My Top 10 Tools for Learning 2013

Jane Hart has been compiling a list of top 100 tools for learning for over six years now. This is one of the many reasons why she received an award for her contribution to Learning.

A learning tool from the perspective of this list is:

Any tool that you could use to create or deliver learning content solutions for others, or a tool you use for your own personal learning.

You can view the 2012 top 100 results below (or here if SlideShare isn’t embedded for you):

I have participated in her list in the past. My previous top 10 lists are available here for 2008, 2009 and 2010. Voting for 2013 has recently openened. Below my votes (in alphabetical order):

  1. Books
    I read a lot of books, and (will) look back every year on what I’ve read. See my overview of 2012 books for example. If I would have to pick one technology only, it would be books.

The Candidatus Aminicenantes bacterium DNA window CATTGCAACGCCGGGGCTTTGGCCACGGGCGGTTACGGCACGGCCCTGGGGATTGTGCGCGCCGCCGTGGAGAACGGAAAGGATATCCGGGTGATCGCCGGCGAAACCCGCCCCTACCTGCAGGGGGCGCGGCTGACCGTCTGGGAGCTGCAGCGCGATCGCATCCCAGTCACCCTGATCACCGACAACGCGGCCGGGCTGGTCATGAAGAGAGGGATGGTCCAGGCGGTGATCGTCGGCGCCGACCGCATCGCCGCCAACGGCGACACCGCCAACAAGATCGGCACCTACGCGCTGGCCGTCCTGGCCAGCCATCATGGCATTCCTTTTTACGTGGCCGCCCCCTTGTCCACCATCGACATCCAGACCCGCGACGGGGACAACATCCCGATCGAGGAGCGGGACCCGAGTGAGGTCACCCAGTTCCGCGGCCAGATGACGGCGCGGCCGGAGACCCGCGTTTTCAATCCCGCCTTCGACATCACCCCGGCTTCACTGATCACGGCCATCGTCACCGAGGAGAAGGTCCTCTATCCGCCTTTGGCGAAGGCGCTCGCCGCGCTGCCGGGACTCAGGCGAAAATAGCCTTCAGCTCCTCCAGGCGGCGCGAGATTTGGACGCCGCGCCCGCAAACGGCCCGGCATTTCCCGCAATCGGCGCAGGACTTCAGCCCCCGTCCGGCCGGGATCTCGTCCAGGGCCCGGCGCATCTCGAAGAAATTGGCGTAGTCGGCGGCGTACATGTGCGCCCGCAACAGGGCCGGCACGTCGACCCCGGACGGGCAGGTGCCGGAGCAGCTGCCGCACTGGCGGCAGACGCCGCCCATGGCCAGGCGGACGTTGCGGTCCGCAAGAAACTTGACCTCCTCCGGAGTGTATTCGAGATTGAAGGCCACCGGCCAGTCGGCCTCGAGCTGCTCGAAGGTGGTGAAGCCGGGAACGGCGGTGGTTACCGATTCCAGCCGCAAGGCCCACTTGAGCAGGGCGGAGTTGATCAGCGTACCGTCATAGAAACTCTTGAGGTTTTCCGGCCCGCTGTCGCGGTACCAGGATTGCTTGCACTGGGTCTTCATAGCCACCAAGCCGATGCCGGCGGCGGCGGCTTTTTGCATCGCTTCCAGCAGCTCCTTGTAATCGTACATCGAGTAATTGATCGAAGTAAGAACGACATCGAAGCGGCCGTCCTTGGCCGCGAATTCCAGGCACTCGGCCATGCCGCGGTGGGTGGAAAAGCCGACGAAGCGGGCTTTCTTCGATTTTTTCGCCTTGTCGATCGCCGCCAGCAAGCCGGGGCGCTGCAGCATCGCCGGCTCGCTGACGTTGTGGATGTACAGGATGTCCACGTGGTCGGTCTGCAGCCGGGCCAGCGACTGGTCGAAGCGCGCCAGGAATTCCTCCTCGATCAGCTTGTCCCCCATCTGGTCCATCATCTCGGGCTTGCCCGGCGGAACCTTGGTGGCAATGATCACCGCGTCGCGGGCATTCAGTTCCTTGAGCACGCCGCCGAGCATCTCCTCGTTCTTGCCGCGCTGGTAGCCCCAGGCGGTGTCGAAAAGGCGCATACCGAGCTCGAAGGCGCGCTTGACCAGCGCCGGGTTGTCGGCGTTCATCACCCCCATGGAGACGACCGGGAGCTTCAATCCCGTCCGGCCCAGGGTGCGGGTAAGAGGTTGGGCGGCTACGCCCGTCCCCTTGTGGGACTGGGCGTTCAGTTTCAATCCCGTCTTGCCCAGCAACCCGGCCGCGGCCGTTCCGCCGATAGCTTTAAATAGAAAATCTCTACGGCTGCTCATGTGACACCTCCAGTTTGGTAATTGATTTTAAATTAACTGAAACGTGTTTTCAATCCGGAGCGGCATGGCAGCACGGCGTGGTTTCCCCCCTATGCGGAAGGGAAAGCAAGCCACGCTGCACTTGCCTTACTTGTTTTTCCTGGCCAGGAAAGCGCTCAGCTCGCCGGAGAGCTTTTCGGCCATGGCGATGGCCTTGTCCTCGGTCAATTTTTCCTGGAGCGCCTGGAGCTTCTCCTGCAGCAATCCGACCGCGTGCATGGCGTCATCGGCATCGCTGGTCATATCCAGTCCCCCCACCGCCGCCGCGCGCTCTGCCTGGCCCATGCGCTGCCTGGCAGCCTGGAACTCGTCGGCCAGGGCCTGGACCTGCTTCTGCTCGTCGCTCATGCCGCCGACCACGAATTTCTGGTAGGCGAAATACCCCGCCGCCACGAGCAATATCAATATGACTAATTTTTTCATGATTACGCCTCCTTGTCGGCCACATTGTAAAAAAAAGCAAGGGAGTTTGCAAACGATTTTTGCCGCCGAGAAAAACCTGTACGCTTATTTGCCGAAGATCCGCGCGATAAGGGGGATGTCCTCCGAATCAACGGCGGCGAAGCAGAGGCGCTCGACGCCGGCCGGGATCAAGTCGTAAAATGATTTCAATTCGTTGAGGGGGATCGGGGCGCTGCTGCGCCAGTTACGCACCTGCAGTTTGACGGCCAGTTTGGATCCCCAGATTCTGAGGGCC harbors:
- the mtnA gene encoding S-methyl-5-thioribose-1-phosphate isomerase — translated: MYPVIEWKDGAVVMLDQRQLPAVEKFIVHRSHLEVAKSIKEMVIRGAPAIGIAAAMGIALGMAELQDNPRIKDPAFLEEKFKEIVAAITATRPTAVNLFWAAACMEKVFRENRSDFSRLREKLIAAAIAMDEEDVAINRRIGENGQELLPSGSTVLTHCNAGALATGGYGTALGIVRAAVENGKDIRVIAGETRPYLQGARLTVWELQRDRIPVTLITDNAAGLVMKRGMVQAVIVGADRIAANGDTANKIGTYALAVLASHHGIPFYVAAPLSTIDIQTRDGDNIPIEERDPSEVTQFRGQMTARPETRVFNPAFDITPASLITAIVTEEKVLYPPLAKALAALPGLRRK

2. DoggCatcher
    This is probably the best podcasting app for Android. It will automatically pull in the shows that I like, sort them in the order of my preference and play them (remembering where I was) in that order. I use podcasts mainly to catch up on technology and am currently subscribed to the following shows: This American Life, 99% Invisible, Radiolab, This Week in Tech, Security Now!, Guardian Tech Weekly, Guardian Science Weekly, Triangulation, EconTalk and FLOSS Weekly.
  3. DuckDuckGo
    I’ve recently moved away from Google and now use DuckDuckGo for all my searches (and thus much of my learning). My initial reason was to get back some of my privacy and break out of the filter bubble a little. I’ve now found out it actually delivers a far superior user experience which can be ad-free if you’d like. The bang syntax allows me to directly search at the source rather than use Google as the middle man and DuckDuckGo has endless nice tricks up its sleeve. Instructions on how to make the switch are available for your browser here.